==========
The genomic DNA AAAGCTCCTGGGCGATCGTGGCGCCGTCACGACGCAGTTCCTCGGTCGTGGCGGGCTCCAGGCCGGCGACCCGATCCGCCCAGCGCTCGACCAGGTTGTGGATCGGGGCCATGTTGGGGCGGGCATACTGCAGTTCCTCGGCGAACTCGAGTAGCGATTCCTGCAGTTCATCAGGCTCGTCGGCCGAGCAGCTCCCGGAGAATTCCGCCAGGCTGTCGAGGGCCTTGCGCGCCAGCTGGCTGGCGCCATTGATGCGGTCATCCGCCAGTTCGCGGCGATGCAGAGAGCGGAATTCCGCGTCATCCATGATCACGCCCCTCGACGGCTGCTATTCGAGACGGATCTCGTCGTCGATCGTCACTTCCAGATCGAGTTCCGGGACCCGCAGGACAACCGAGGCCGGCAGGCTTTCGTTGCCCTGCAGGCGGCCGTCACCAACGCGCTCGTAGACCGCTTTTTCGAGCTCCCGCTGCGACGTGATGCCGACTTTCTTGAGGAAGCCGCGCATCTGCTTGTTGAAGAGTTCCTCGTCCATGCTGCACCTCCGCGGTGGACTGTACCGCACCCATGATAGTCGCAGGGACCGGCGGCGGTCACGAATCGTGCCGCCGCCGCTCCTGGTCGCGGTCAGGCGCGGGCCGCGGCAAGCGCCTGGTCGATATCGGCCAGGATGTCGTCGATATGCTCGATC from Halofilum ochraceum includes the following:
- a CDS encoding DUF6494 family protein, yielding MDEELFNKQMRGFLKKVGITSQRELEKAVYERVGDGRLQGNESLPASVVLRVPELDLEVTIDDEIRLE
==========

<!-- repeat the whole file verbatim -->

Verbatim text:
The genomic DNA AAAGCTCCTGGGCGATCGTGGCGCCGTCACGACGCAGTTCCTCGGTCGTGGCGGGCTCCAGGCCGGCGACCCGATCCGCCCAGCGCTCGACCAGGTTGTGGATCGGGGCCATGTTGGGGCGGGCATACTGCAGTTCCTCGGCGAACTCGAGTAGCGATTCCTGCAGTTCATCAGGCTCGTCGGCCGAGCAGCTCCCGGAGAATTCCGCCAGGCTGTCGAGGGCCTTGCGCGCCAGCTGGCTGGCGCCATTGATGCGGTCATCCGCCAGTTCGCGGCGATGCAGAGAGCGGAATTCCGCGTCATCCATGATCACGCCCCTCGACGGCTGCTATTCGAGACGGATCTCGTCGTCGATCGTCACTTCCAGATCGAGTTCCGGGACCCGCAGGACAACCGAGGCCGGCAGGCTTTCGTTGCCCTGCAGGCGGCCGTCACCAACGCGCTCGTAGACCGCTTTTTCGAGCTCCCGCTGCGACGTGATGCCGACTTTCTTGAGGAAGCCGCGCATCTGCTTGTTGAAGAGTTCCTCGTCCATGCTGCACCTCCGCGGTGGACTGTACCGCACCCATGATAGTCGCAGGGACCGGCGGCGGTCACGAATCGTGCCGCCGCCGCTCCTGGTCGCGGTCAGGCGCGGGCCGCGGCAAGCGCCTGGTCGATATCGGCCAGGATGTCGTCGATATGCTCGATC from Halofilum ochraceum includes the following:
- a CDS encoding DUF6494 family protein, yielding MDEELFNKQMRGFLKKVGITSQRELEKAVYERVGDGRLQGNESLPASVVLRVPELDLEVTIDDEIRLE